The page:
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Gospel singer shares message with New Hope attendees

Rev. Marvin Sapp, a gospel singer and pastor from Grand Rapids, Mich., sings while preaching during a church service at New Hope the Vision Center Wednesday. Sapp, a 10-time Grammy nominee, preached and sang for a Natchez audience for free. The congregation decided to take a second offering at the end of the service anyway.  (Sam Gause / The Natchez Democrat)

Rev. Marvin Sapp, a gospel singer and pastor from Grand Rapids, Mich., sings while preaching during a church service at New Hope the Vision Center Wednesday. Sapp, a 10-time Grammy nominee, preached and sang for a Natchez audience for free. The congregation decided to take a second offering at the end of the service anyway. (Sam Gause / The Natchez Democrat)

NATCHEZ The Rev. Marvin Sapp sang and preached his way into the hearts of Natchez residents Wednesday night at New Hope the Vision Center.

Sapp, a renowned gospel singer and preacher, is a 10-time Grammy-nominated artist who said God sent him from his home in Michigan to Natchez to assure Natchezians that God has a plan.

“The fact is we are living in a strategic time,” Sapp said standing before a crowded congregation. “The fact of the matter is the reason why this time is so strategic is simply because we must recognize and realize our enemy is coming at us rougher now than ever before.”

Above, members of New Hope The Vision Center’s congregation, from right, Mary Ferguson, Gloria Gray, and Slovicka Thomas sway and sing while others clap to the tune of  Sapp’s singing and listen to his message. (Sam Gause / The Natchez Democrat)

Above, members of New Hope The Vision Center’s congregation, from right, Mary Ferguson, Gloria Gray, and Slovicka Thomas sway and sing while others clap to the tune of Sapp’s singing and listen to his message. (Sam Gause / The Natchez Democrat)

Sapp said the enemy, Satan, has set a goal to get individuals to think or believe there is no way an individual could rebound from their current circumstances.

“The reason why I know that’s his goal is because the enemy knows that Bible better than we do,” Sapp said.

In order to combat the enemy, Sapp said, one must know the word of God clearly.

“When the enemy wants to bring devastation in your life, the first place that the enemy hits you in is your mind,” Sapp said. “The reason why he does this is because he understands the word better than we do. He recognizes that what a man thinks in his heart, so is he.”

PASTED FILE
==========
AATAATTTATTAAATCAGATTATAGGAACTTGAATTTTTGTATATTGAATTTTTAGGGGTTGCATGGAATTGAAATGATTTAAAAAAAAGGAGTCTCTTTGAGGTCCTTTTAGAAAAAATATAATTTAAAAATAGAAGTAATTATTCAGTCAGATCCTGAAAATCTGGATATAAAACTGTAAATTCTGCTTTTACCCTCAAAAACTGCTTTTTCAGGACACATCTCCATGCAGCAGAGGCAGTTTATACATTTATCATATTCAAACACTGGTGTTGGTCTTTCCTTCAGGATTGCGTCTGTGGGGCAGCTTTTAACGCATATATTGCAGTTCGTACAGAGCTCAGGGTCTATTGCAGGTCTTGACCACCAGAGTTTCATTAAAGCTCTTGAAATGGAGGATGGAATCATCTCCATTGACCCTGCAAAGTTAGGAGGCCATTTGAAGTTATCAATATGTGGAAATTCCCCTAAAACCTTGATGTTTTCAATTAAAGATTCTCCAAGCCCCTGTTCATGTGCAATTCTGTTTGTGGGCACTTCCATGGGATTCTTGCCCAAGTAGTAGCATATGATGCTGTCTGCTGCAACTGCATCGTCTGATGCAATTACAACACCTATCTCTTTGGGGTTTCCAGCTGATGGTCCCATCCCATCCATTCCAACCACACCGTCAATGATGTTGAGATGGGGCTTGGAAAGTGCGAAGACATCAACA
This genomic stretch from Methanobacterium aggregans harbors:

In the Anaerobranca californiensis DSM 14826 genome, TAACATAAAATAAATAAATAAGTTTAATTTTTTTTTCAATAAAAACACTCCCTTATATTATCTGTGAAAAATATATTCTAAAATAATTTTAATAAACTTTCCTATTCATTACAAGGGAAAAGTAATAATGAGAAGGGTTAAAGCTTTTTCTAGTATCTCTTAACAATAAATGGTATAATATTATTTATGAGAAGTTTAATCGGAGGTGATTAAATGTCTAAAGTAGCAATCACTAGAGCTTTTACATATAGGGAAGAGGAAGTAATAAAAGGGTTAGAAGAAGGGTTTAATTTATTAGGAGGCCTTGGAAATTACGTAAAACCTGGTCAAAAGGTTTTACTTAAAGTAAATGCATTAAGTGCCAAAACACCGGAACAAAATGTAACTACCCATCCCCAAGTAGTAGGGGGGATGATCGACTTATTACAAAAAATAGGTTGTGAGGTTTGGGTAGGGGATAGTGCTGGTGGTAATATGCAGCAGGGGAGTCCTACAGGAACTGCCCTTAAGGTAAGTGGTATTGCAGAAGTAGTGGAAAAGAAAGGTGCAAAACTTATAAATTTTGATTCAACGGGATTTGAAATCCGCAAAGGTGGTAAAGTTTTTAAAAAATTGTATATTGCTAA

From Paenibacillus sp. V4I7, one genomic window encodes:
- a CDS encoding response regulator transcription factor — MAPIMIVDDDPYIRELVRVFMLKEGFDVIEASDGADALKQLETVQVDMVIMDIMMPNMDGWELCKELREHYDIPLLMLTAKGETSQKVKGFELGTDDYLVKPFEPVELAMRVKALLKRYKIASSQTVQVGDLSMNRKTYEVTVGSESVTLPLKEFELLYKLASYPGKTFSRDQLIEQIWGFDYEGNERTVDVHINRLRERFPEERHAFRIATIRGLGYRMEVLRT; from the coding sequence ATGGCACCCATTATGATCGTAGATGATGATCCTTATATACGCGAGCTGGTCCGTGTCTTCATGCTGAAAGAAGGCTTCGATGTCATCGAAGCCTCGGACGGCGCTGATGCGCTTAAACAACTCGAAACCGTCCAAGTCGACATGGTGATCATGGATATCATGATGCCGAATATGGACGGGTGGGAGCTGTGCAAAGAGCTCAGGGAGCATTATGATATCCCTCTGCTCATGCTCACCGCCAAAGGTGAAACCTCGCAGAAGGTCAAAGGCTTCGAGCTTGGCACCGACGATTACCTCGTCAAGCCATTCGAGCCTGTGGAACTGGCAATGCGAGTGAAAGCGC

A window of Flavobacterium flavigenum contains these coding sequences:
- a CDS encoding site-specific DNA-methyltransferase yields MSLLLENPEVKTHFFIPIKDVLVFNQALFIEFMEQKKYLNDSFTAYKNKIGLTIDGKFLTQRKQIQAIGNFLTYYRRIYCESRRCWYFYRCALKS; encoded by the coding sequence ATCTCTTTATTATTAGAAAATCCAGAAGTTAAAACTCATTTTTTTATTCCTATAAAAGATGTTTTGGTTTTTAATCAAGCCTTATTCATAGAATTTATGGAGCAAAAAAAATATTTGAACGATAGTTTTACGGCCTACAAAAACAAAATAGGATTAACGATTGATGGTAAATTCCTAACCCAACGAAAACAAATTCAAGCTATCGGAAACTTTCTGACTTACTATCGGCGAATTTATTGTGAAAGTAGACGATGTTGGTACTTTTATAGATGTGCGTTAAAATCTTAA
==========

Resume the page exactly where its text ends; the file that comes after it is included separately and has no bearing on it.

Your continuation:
Sapp read from 1 Peter 4:12-16, which coincided with his message.

The scripture tells  readers to not be surprised at ordeals that will come to test a believer, but to rejoice.

“He sent me here to tell you to not sweat the situation you are in right now,” Sapp said. “He wants you to understand that none of this stuff happening is by happenstance.”

God has ordered the situations individuals face on a daily basis, Sapp said.

“It makes no difference of what you are going through right now,” Sapp said. “God would not allow a situation to come in your life if He thought it was going to make you give up — it’s to make you better.”

Sapp knows how it feels to overcome a great deal of pain, especially after losing his wife MaLinda Sapp in 2010.

MaLinda died from complications of colon cancer.

They have three children together, Marvin II, Mikaila and Madisson Sapp.

“What you are dealing with is in your life to cause you to soar,” Sapp said.

The Rev. Stanley Searcy, bishop at New Hope the Vision Center, said he expected Sapp’s message would encourage those who attended the program.

“I want them to be empowered and to fulfill their visions,” Searcy said. “If you listen to (Sapp’s) songs, they are very encouraging.”

Searcy said Sapp once visited Natchez before but didn’t get a chance to speak at New Hope, which Sapp chose to do for free Wednesday night.

Sapp is a Michigan resident and began singing at age 4. He first achieved crossover fame with the release of his hit song “Never Would Have Made It” in 2007.

A love offering was taken up for Sapp following the program, but Sapp did not let the audience go before singing songs of praises.

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